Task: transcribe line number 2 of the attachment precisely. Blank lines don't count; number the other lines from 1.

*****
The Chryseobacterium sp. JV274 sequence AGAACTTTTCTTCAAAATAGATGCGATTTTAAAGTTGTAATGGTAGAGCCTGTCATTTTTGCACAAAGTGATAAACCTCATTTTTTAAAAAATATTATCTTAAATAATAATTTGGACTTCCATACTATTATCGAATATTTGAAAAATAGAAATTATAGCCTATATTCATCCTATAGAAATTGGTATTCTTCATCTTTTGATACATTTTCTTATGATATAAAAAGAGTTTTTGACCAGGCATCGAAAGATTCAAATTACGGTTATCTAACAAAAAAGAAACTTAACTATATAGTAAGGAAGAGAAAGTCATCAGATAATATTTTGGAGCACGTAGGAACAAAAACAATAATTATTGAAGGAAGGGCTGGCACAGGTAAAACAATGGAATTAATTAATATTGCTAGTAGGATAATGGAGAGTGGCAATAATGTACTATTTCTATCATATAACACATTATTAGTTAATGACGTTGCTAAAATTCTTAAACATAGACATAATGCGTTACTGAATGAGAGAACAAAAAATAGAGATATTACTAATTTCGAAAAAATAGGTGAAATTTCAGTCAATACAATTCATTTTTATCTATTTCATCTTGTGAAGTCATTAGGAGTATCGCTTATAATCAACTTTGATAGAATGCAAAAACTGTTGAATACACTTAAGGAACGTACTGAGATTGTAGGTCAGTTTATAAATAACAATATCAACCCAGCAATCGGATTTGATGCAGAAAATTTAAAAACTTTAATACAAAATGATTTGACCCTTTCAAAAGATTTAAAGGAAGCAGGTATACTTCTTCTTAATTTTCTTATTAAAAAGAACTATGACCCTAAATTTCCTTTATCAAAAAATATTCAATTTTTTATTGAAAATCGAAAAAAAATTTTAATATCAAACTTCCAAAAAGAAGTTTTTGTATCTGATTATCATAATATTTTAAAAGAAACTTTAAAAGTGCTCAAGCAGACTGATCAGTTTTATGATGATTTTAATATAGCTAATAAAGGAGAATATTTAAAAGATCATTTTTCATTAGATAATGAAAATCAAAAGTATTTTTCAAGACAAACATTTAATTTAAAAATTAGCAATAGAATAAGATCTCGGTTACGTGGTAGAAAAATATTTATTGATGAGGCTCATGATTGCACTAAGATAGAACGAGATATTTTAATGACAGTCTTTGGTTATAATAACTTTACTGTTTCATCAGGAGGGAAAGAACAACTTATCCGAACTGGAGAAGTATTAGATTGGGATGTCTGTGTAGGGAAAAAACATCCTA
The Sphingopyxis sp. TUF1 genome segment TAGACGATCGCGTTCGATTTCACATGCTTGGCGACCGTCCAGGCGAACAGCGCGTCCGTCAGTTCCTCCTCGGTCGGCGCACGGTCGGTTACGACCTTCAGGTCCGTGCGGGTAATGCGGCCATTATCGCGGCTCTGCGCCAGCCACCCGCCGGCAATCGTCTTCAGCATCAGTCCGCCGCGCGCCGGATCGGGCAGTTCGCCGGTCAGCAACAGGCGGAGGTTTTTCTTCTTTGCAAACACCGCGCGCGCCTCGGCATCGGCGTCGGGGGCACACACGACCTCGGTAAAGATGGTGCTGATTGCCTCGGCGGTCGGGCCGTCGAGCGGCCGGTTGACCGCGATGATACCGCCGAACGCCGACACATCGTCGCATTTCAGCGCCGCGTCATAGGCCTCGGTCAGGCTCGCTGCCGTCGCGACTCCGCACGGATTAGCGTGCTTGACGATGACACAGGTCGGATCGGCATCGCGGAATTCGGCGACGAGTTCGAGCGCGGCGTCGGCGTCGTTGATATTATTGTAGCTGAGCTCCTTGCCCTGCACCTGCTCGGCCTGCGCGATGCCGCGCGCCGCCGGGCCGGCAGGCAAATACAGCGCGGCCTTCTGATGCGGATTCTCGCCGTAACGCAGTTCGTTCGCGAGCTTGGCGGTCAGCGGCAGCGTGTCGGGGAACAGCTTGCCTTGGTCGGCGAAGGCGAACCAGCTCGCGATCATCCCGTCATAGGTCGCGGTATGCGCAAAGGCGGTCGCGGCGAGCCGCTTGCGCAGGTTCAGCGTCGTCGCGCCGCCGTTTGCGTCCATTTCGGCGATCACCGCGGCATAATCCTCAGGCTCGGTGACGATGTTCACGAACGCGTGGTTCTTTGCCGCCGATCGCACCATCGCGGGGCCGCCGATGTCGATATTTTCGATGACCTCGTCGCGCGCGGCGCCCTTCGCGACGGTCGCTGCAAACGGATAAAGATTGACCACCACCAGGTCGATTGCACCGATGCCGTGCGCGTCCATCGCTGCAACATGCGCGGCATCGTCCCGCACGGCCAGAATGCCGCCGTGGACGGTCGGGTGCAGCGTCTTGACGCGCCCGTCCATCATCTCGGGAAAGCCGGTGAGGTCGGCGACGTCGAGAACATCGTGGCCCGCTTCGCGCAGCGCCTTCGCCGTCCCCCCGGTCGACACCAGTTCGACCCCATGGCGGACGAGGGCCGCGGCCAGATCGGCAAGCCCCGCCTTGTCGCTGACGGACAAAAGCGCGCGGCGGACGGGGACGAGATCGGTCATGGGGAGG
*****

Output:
The Sphingopyxis sp. TUF1 genome segment TAGACGATCGCGTTCGATTTCACATGCTTGGCGACCGTCCAGGCGAACAGCGCGTCCGTCAGTTCCTCCTCGGTCGGCGCACGGTCGGTTACGACCTTCAGGTCCGTGCGGGTAATGCGGCCATTATCGCGGCTCTGCGCCAGCCACCCGCCGGCAATCGTCTTCAGCATCAGTCCGCCGCGCGCCGGATCGGGCAGTTCGCCGGTCAGCAACAGGCGGAGGTTTTTCTTCTTTGCAAACACCGCGCGCGCCTCGGCATCGGCGTCGGGGGCACACACGACCTCGGTAAAGATGGTGCTGATTGCCTCGGCGGTCGGGCCGTCGAGCGGCCGGTTGACCGCGATGATACCGCCGAACGCCGACACATCGTCGCATTTCAGCGCCGCGTCATAGGCCTCGGTCAGGCTCGCTGCCGTCGCGACTCCGCACGGATTAGCGTGCTTGACGATGACACAGGTCGGATCGGCATCGCGGAATTCGGCGACGAGTTCGAGCGCGGCGTCGGCGTCGTTGATATTATTGTAGCTGAGCTCCTTGCCCTGCACCTGCTCGGCCTGCGCGATGCCGCGCGCCGCCGGGCCGGCAGGCAAATACAGCGCGGCCTTCTGATGCGGATTCTCGCCGTAACGCAGTTCGTTCGCGAGCTTGGCGGTCAGCGGCAGCGTGTCGGGGAACAGCTTGCCTTGGTCGGCGAAGGCGAACCAGCTCGCGATCATCCCGTCATAGGTCGCGGTATGCGCAAAGGCGGTCGCGGCGAGCCGCTTGCGCAGGTTCAGCGTCGTCGCGCCGCCGTTTGCGTCCATTTCGGCGATCACCGCGGCATAATCCTCAGGCTCGGTGACGATGTTCACGAACGCGTGGTTCTTTGCCGCCGATCGCACCATCGCGGGGCCGCCGATGTCGATATTTTCGATGACCTCGTCGCGCGCGGCGCCCTTCGCGACGGTCGCTGCAAACGGATAAAGATTGACCACCACCAGGTCGATTGCACCGATGCCGTGCGCGTCCATCGCTGCAACATGCGCGGCATCGTCCCGCACGGCCAGAATGCCGCCGTGGACGGTCGGGTGCAGCGTCTTGACGCGCCCGTCCATCATCTCGGGAAAGCCGGTGAGGTCGGCGACGTCGAGAACATCGTGGCCCGCTTCGCGCAGCGCCTTCGCCGTCCCCCCGGTCGACACCAGTTCGACCCCATGGCGGACGAGGGCCGCGGCCAGATCGGCAAGCCCCGCCTTGTCGCTGACGGACAAAAGCGCGCGGCGGACGGGGACGAGATCGGTCATGGGGAGG